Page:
However deep the correction might be, bitcoin, in the opinion of many experts, will still remain within the long-term upward trend. "We have entered the era of the bitcoin gold rush. It started in January 2024 and will last approximately until November 2034," believes MicroStrategy's founder Michael Saylor. According to his calculations, by that time, miners will have extracted 99% of all coins, marking the beginning of the "growth phase." (According to BitcoinTreasuries, 93.5% has already been mined as of now).

Saylor believes that currently, only 10-20% of asset managers are interested in spot BTC-ETFs. In the future, as existing barriers are removed, this figure will approach 100%. "When they [managers] can buy BTC through a bank, platform, or prime broker, they'll spend $50 million in an hour," he stated. The founder of MicroStrategy also expressed confidence that "there will come a day when bitcoin will surpass gold and will be traded more than the S&P 500 ETFs."

In the next 15 years, bitcoin could appreciate 64 times to reach $10.63 million. This forecast was made by Professor Giovanni Santostasi based on a power-law model. According to the scientist, this model provides a clear and predictable scenario for the price change of the first cryptocurrency over long periods. However, over shorter spans, which the media primarily focus on, the quotations behave chaotically. Unlike the S2F model by the analyst known as PlanB, the power law is logarithmic, not exponential. In other words, the price of bitcoin is not expected to constantly increase over time. According to Santostasi's calculations, digital gold will peak at $210,000 in January 2026, then drop to $60,000, and after that, it will continue its wave-like growth to $10.63 million.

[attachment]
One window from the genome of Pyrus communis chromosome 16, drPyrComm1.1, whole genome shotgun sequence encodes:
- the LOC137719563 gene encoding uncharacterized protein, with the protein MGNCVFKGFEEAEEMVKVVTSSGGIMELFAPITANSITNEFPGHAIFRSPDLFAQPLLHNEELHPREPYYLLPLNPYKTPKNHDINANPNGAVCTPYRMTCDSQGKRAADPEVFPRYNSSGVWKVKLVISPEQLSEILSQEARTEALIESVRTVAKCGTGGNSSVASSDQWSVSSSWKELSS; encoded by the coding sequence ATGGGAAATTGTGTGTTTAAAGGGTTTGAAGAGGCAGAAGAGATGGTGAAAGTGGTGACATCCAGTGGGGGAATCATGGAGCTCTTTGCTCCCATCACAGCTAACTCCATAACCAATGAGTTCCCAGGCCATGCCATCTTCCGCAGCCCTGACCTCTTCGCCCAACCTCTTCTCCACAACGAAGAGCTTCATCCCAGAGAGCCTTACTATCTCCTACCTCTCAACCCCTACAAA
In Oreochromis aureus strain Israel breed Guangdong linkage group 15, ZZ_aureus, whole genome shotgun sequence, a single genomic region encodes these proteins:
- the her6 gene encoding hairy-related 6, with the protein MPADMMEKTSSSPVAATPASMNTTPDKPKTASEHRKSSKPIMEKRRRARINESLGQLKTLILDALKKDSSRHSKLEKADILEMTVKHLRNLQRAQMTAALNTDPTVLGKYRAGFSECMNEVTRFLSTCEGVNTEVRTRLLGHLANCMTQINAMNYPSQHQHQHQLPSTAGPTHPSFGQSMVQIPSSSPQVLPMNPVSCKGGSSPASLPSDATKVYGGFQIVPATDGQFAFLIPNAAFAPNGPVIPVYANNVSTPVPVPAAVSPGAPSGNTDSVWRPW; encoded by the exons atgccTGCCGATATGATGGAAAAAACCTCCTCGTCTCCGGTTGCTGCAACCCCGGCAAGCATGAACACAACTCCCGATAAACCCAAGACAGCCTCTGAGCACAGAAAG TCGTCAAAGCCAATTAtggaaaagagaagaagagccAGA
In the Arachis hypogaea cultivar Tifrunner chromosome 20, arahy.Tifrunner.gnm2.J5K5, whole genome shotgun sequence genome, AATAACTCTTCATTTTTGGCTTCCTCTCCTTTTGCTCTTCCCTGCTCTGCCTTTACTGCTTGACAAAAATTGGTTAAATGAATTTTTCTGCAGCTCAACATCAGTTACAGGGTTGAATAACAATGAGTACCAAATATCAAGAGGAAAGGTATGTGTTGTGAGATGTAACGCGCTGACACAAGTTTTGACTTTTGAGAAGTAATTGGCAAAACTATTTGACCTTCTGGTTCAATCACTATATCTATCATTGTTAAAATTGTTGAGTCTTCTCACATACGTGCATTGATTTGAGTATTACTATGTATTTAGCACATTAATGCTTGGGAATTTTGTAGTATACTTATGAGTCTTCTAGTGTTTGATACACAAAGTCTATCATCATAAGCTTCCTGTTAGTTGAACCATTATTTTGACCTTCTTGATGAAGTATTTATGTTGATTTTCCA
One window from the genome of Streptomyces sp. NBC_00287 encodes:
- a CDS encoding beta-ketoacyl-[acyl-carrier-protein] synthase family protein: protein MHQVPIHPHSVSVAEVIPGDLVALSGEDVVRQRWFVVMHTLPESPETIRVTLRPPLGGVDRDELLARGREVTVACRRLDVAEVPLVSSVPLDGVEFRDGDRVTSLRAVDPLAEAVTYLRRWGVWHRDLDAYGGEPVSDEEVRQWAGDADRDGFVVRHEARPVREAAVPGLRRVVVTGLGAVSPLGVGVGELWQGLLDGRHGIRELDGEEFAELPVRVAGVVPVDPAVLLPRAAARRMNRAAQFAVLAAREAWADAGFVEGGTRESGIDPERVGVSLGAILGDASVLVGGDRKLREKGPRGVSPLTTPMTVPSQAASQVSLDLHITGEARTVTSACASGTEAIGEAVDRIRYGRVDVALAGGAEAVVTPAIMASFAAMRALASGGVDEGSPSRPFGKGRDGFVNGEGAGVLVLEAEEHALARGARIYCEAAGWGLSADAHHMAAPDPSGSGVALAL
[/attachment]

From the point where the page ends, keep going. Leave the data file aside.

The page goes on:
(For reference: A power-law relationship is a mathematical relationship between two quantities where a relative change in one quantity leads to a proportional relative change in the other, regardless of the initial values of those quantities. The manifestation of this law can be found across a wide range of natural phenomena, from the frequency of earthquakes to the dynamics of stock market changes.).